A different thought entered my mind as we continue to tackle this welcomed problem. Maybe, just maybe, I’m trying to simplify the process rather than allow the complexities of the connection to emerge. We explored the possibility of expressing the San Juan of the past and the San Juan of the present and what story there is in this. He likes this idea and decides to go off to video a tour that represents an historical Maya practice within his community.
We will uncover this “past and present” idea more clearly together as we move forward. I am confident about that and at the same time, I realize it is going to be a difficult feat.
I say this as a result of our third interaction on Sunday. Chema and I were sitting together watching the Juego de Pelota Maya (Maya Ball Game) together. He was explaining as much as he could about the game. I loved watching the game, but I was not able to decipher the rules by myself. Chema knew just a little about this and explained as much as he could. You are going to ask those who play, he said. I’m not really sure. But this is a game that is important for you yes? I asked. I thought that I heard you say that you play this in school. He replied, yes, but I don’t like to play it so I don’t understand it fully. This is often the answer that Chema gives. While he attaches himself to his Maya history, he has a surface understanding about the significance of many of the practices. I am curious about how he reconciles the past and present and become enthusiastic about our immanent conversations.
We began discussing the history of the game. Now, my Spanish is still coming along, so I’m not sure that I have this exactly correct, but it goes something like this. There is a female god that is the owner of this game. She loans the balls to the men to allow them to play this game. And in an authentic game play, the women will dance at the game’s conclusion. I do not exactly recall how, but our conversation turned to the hair of one ball player. He was the only one in the group with long hair. Chema said that it was thier custom to have long hair. Curious about his interpretation of this I ask, why don’t you have it anymore? He replies, because the religion does not allow it. I hesitate and consider how I can phrase my adverse reaction to this. Finally I say, do you ever question why they don’t allow it and what that means for your culture? No he says with a nervous laugh and a smile.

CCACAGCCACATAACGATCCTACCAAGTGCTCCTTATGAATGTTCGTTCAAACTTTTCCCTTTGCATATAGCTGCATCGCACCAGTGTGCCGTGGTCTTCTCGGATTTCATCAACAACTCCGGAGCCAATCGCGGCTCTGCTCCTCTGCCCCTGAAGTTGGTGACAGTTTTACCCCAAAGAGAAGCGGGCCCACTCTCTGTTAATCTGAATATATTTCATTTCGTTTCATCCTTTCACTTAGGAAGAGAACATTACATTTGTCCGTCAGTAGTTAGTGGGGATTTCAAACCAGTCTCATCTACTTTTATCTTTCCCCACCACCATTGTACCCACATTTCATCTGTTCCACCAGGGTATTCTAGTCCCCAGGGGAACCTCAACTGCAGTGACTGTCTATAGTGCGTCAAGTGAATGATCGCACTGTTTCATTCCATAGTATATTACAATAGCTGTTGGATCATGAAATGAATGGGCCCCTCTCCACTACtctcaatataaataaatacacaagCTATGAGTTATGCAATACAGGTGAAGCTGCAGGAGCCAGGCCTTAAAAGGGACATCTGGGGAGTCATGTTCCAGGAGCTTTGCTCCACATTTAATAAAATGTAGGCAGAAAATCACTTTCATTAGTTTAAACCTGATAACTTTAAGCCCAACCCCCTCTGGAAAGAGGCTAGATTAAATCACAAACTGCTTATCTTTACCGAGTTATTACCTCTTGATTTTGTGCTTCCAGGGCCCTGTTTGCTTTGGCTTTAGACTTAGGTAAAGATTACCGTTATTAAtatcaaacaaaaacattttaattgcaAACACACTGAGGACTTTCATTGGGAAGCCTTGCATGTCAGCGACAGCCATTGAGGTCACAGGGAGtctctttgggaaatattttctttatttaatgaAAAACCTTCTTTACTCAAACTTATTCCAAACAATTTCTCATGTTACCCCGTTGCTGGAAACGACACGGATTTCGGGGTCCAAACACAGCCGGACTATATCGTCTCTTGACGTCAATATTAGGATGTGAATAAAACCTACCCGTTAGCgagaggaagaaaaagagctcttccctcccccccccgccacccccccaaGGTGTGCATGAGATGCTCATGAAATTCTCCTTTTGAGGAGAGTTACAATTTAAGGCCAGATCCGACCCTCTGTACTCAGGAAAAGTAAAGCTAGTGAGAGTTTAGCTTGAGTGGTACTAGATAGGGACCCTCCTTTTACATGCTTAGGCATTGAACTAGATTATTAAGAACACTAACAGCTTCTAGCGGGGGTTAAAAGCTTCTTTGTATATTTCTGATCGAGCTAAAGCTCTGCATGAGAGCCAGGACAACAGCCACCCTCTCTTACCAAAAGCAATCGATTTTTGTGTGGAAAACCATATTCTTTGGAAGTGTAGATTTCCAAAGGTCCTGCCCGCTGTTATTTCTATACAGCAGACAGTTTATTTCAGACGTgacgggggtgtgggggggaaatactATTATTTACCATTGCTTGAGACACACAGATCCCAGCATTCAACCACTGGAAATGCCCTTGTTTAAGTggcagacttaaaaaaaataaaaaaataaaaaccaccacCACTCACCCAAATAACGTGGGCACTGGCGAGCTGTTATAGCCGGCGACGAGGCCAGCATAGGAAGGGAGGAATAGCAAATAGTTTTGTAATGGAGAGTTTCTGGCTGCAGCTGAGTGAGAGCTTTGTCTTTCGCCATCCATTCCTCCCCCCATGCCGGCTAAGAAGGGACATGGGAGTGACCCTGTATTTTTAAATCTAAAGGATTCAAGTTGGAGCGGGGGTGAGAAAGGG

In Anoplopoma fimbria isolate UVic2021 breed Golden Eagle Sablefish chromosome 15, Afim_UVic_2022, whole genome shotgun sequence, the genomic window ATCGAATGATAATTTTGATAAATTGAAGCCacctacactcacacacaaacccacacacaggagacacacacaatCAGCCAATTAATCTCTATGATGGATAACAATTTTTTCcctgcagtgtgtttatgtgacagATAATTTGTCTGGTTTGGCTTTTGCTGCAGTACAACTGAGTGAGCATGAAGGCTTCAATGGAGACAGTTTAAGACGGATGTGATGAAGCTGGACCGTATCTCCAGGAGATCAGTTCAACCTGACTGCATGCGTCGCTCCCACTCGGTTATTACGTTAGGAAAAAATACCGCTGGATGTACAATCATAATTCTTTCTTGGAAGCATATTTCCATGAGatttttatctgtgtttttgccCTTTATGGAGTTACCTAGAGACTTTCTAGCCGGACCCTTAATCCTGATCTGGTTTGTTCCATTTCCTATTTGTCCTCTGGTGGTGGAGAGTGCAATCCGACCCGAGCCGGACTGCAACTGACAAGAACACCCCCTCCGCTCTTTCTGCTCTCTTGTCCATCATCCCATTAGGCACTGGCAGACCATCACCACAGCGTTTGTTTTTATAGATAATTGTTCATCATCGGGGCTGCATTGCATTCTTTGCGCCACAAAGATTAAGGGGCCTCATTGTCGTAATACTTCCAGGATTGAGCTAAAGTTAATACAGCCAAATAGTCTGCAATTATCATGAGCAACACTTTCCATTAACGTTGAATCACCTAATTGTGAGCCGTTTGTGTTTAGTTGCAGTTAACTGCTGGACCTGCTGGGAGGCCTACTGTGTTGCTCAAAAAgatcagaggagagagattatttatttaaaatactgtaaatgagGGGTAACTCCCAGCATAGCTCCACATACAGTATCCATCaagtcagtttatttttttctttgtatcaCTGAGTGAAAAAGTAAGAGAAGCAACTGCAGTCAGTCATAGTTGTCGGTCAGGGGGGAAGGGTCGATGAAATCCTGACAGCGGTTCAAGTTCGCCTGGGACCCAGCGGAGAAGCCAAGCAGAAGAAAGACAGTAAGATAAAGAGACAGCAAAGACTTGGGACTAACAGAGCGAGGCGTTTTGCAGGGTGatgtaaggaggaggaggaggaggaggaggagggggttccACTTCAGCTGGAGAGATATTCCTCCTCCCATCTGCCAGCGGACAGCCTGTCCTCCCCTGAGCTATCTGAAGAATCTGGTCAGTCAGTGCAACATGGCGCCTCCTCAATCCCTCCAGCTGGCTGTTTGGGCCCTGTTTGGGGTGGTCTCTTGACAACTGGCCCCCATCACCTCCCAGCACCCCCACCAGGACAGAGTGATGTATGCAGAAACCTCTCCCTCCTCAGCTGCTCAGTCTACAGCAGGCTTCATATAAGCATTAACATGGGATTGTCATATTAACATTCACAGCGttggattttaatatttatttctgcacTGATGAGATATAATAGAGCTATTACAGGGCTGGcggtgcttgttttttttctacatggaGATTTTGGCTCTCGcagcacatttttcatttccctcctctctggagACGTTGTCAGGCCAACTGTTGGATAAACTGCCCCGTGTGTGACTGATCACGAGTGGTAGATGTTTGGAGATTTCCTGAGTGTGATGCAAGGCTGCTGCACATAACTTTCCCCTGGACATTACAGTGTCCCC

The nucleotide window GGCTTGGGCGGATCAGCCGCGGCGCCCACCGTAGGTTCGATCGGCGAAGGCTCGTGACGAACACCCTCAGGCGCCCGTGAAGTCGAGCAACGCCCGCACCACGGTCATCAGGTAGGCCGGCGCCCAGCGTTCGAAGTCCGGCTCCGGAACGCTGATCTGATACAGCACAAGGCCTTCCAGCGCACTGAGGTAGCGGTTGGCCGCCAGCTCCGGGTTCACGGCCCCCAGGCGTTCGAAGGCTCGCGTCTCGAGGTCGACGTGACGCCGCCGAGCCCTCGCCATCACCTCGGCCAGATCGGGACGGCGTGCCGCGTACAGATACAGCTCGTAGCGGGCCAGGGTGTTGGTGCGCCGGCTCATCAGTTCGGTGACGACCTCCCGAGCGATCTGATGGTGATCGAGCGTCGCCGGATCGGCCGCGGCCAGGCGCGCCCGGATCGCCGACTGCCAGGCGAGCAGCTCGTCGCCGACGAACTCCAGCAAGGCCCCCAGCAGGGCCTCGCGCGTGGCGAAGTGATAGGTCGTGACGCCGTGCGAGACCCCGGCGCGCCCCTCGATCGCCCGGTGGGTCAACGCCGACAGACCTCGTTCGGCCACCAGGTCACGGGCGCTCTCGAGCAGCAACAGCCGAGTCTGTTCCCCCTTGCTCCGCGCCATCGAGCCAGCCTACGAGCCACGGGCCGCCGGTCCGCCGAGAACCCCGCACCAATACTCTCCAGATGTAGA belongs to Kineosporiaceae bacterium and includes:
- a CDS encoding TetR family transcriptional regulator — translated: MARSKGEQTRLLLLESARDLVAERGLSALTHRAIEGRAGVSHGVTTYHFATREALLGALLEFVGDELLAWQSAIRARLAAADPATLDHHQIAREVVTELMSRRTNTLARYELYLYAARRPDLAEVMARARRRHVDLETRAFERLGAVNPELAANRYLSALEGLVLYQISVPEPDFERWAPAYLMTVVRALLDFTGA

No. The brisk and simple answer reverberated in my mind. This response of accepting realities is a one that is common in my interactions with youth – not only here but also in many settings. Accept and absorb and continue to live without challenging or questioning… This, for me, does not sit well and is the opposite of the aim to foster critical consciousness in this learning environment. Chema’s movie – and his learning path – will ostensibly juxtapose past ceremonies and present processions. With this, he will question the historical events that have contributed to this change and what this means for his community. I take this moment to encourage him to think about coming up with questions related to the differences between past and present and the reasons for them. I encourage him to consider what gets lost and what is gained. I begin to conceptualize what the next Saturday session might look like for Chema and for the rest of the group.
We now have several items to center our focus on with Chema. One is the “issues” of his seemingly dissimilar themes, another relates to unpacking how to represent or connect this past present contrast, and finally the third is to generate a curiosity to question what has so far been uncharted questioning of why and so what. It is going to be an exciting journey for the two of us in the coming weeks. We are going to have fun Chema. I’m looking forward to what you uncover about yourself and your identity in this process.